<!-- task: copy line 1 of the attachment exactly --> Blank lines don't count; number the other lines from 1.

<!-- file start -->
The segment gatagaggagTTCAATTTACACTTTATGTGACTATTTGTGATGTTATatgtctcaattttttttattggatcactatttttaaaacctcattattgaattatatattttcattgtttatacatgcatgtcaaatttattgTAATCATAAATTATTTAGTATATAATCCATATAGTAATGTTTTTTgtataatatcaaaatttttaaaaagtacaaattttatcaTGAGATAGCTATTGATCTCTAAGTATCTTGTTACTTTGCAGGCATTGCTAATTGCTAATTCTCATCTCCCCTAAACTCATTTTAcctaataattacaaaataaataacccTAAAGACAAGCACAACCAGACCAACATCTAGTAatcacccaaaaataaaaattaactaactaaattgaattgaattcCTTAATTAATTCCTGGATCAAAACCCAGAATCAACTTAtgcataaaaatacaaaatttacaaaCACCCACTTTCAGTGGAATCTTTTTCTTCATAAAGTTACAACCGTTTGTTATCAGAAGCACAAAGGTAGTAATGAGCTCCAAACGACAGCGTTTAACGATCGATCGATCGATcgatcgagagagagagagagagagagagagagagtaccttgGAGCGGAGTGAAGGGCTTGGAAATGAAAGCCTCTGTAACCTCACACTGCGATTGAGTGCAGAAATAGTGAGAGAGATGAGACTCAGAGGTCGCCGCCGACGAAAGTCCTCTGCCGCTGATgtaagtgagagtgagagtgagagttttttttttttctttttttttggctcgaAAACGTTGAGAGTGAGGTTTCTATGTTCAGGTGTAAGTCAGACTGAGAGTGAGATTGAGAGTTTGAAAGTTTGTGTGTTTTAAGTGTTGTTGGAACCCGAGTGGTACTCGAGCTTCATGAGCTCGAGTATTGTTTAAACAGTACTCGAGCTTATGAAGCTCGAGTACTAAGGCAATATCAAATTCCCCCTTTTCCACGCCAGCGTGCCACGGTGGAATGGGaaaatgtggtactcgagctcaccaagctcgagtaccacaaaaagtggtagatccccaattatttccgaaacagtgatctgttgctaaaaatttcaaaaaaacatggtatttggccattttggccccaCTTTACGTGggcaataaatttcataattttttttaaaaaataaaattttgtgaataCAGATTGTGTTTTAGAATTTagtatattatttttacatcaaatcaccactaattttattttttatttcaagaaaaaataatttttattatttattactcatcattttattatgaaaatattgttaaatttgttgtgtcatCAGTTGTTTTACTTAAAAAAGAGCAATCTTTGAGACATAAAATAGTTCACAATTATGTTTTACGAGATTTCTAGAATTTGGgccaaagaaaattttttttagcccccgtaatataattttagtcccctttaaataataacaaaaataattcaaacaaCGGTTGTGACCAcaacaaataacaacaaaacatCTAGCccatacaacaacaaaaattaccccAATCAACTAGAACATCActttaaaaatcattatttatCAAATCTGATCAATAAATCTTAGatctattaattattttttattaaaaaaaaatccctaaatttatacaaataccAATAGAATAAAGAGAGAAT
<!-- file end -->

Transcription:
The segment gatagaggagTTCAATTTACACTTTATGTGACTATTTGTGATGTTATatgtctcaattttttttattggatcactatttttaaaacctcattattgaattatatattttcattgtttatacatgcatgtcaaatttattgTAATCATAAATTATTTAGTATATAATCCATATAGTAATGTTTTTTgtataatatcaaaatttttaaaaagtacaaattttatcaTGAGATAGCTATTGATCTCTAAGTATCTTGTTACTTTGCAGGCATTGCTAATTGCTAATTCTCATCTCCCCTAAACTCATTTTAcctaataattacaaaataaataacccTAAAGACAAGCACAACCAGACCAACATCTAGTAatcacccaaaaataaaaattaactaactaaattgaattgaattcCTTAATTAATTCCTGGATCAAAACCCAGAATCAACTTAtgcataaaaatacaaaatttacaaaCACCCACTTTCAGTGGAATCTTTTTCTTCATAAAGTTACAACCGTTTGTTATCAGAAGCACAAAGGTAGTAATGAGCTCCAAACGACAGCGTTTAACGATCGATCGATCGATcgatcgagagagagagagagagagagagagagagtaccttgGAGCGGAGTGAAGGGCTTGGAAATGAAAGCCTCTGTAACCTCACACTGCGATTGAGTGCAGAAATAGTGAGAGAGATGAGACTCAGAGGTCGCCGCCGACGAAAGTCCTCTGCCGCTGATgtaagtgagagtgagagtgagagttttttttttttctttttttttggctcgaAAACGTTGAGAGTGAGGTTTCTATGTTCAGGTGTAAGTCAGACTGAGAGTGAGATTGAGAGTTTGAAAGTTTGTGTGTTTTAAGTGTTGTTGGAACCCGAGTGGTACTCGAGCTTCATGAGCTCGAGTATTGTTTAAACAGTACTCGAGCTTATGAAGCTCGAGTACTAAGGCAATATCAAATTCCCCCTTTTCCACGCCAGCGTGCCACGGTGGAATGGGaaaatgtggtactcgagctcaccaagctcgagtaccacaaaaagtggtagatccccaattatttccgaaacagtgatctgttgctaaaaatttcaaaaaaacatggtatttggccattttggccccaCTTTACGTGggcaataaatttcataattttttttaaaaaataaaattttgtgaataCAGATTGTGTTTTAGAATTTagtatattatttttacatcaaatcaccactaattttattttttatttcaagaaaaaataatttttattatttattactcatcattttattatgaaaatattgttaaatttgttgtgtcatCAGTTGTTTTACTTAAAAAAGAGCAATCTTTGAGACATAAAATAGTTCACAATTATGTTTTACGAGATTTCTAGAATTTGGgccaaagaaaattttttttagcccccgtaatataattttagtcccctttaaataataacaaaaataattcaaacaaCGGTTGTGACCAcaacaaataacaacaaaacatCTAGCccatacaacaacaaaaattaccccAATCAACTAGAACATCActttaaaaatcattatttatCAAATCTGATCAATAAATCTTAGatctattaattattttttattaaaaaaaaatccctaaatttatacaaataccAATAGAATAAAGAGAGAAT